If there is a deficit, who picks it up?

Paris 2024 announces sports schedule, ticket offers

Marking two years to go to the Paris 2024 Games, the detailed sports schedule was announced Tuesday, as well as the outlines of the ticketing program.

A total of 329 events across 32 sports will take place in 762 sessions, with tickets apparently priced from a low of €24 (currently $24.29 U.S.) to about €950 (~$964), with the Opening Ceremonies higher:

“[M]ore than 1 million tickets across all sports on the Olympic Games programme will
cost just €24. Nearly half the tickets on sale to the general public will cost €50 or less and almost a third of general public tickets for finals will be priced at €100 or under. Over 90% of the general public tickets are priced at €200 or less.

“These prices, which are extremely affordable for an event the size of the Olympic Games, have been made possible thanks to the adoption of a special pricing structure: the highest-priced tickets, which make up 15% of the tickets on sale to the general public, will generate almost 50% of Paris 2024 ticketing revenue. Individual tickets for the Paris 2024 Olympic Games will cost between €24 and €950 (excluding the ceremonies). The highest fares will be €950 and represent about 0.5% of the total volume of tickets to the general public.”

The full details of the ticketing program are expected in December, with sales to start shortly thereafter. The 91-page sports schedule, by session, is available here.

The Games slogan was also announced “Ouvrons Grand Les Jeux” or “Games Wide Open,” for the possibilities of a post-Covid Games and new opportunities for athletes and participants.

French President Macron to offer free tickets but no taxes

A series of announcements came from the French President Emmanuel Macron on the 25th, a day before the two-years-to-go celebrations, which included a clear refusal to implement any kind of added tax to help pay for the 2024 Games in an interview with the French all-sports daily, L’Equipe:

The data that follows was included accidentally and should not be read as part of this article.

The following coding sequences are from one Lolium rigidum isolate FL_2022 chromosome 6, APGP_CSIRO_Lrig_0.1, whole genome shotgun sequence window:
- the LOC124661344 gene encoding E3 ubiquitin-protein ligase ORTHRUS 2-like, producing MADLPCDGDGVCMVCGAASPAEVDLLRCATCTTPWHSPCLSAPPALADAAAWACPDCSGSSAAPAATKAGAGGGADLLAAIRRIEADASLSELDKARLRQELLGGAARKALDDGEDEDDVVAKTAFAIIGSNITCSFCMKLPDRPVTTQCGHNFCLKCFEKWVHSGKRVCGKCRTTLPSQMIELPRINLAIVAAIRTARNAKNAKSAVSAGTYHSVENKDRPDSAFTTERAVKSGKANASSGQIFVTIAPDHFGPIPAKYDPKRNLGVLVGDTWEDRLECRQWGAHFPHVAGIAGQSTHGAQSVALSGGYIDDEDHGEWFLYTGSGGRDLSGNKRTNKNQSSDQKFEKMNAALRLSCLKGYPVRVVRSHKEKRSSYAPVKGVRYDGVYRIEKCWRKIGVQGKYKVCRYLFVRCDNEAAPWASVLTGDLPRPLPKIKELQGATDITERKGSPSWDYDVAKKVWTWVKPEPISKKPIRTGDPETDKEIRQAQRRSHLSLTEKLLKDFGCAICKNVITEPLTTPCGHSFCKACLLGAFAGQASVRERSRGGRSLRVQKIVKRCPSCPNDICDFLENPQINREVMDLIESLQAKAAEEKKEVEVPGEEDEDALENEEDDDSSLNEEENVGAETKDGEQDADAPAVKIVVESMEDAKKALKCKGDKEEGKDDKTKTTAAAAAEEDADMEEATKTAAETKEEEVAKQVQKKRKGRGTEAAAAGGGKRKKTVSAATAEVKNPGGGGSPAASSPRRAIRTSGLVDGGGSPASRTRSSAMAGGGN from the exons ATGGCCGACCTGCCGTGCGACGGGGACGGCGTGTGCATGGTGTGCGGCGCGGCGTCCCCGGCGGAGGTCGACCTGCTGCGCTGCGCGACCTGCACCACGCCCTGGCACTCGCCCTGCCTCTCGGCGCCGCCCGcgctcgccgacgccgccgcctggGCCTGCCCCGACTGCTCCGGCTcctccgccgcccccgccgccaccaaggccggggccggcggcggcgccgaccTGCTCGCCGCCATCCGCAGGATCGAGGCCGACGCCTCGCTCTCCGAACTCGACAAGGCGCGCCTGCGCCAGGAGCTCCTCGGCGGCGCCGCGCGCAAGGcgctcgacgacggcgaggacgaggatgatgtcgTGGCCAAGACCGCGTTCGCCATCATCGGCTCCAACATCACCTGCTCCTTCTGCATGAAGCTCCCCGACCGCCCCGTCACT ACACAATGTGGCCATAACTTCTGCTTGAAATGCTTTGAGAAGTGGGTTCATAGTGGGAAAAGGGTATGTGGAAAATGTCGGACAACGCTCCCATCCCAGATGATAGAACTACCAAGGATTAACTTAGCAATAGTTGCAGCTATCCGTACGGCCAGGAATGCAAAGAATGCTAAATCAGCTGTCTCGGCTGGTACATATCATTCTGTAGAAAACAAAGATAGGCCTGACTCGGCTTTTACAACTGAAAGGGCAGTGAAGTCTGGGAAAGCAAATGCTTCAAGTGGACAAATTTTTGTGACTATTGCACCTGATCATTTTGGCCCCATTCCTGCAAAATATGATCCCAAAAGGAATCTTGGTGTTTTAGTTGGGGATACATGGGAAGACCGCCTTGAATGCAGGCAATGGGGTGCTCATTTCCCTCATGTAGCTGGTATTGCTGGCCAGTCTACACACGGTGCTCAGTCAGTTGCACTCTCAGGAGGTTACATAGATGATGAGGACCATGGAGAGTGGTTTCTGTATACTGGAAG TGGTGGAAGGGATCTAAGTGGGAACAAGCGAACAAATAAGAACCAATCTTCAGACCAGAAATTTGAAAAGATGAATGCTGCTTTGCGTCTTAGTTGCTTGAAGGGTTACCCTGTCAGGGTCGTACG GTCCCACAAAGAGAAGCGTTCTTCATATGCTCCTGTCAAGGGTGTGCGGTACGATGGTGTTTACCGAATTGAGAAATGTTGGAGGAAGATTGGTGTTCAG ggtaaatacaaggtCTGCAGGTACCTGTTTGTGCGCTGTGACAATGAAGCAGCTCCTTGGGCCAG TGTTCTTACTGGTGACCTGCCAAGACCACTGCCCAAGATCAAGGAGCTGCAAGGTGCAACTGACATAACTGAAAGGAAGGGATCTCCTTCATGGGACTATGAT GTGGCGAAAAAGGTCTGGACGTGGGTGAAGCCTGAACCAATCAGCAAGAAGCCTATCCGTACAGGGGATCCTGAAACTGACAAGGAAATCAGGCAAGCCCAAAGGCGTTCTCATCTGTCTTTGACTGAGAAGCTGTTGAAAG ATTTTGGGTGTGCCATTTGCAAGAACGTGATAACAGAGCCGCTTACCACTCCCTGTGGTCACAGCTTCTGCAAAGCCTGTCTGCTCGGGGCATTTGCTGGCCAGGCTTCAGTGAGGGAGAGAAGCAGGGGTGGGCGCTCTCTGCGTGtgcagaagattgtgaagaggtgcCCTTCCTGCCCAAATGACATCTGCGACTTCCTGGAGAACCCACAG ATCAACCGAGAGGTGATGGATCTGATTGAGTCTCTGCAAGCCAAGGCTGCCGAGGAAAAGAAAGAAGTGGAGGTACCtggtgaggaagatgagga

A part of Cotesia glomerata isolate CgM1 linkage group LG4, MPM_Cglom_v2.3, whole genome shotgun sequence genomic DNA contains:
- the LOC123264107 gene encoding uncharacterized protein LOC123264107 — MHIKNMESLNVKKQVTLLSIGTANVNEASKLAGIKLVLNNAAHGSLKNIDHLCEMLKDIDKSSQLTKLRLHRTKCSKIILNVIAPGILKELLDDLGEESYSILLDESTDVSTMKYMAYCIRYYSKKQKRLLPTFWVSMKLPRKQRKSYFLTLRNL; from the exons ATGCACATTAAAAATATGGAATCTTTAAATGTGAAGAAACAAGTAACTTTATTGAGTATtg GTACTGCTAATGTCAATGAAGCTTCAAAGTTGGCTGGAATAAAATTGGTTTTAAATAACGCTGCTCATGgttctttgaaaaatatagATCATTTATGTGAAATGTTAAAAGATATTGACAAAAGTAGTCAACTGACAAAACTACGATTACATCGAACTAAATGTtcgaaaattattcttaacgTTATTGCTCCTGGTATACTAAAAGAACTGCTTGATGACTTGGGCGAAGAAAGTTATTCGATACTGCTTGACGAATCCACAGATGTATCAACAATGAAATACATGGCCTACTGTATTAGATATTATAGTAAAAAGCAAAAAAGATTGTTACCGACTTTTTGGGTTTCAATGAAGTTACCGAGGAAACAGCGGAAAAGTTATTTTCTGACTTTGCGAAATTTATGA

“I reaffirmed a simple principle: there will be no Olympics tax. The Games must finance the Games.”

There is considerable concern over the budget and the impact of both inflation and supply-chain issues.

Macron did say, however, that the government will purchase 400,000 tickets for the Games. According to FrancsJeux.com:

“They will be distributed to young people and schoolchildren, in priority those under the age of 16, but also to volunteers from the sports movement, people with disabilities, state officials and local authorities who contribute to the preparation of the event. This so-called ‘popular ‘ ticket office will be intended to make the Paris 2024 Games accessible to a public that would not necessarily have the means to buy tickets for the competitions.”

Macron also met with International Olympic Committee President Thomas Bach (GER), who enthusiastically commended the preparations so far, noting especially:

“Sustainability, legacy and inclusion are at the heart of their strategy, which, with two years to go, is already contributing to the positive impact the Games are having before competition has even begun.”

The IOC noted specially – in view of the security problems at the UEFA Champions League final match in Paris in May – Bach’s expression of “full confidence in the security provided by the French authorities, which had been evident again during the very successful final stage of the Tour de France along the Champs-Elysees,” which Bach attended on Sunday.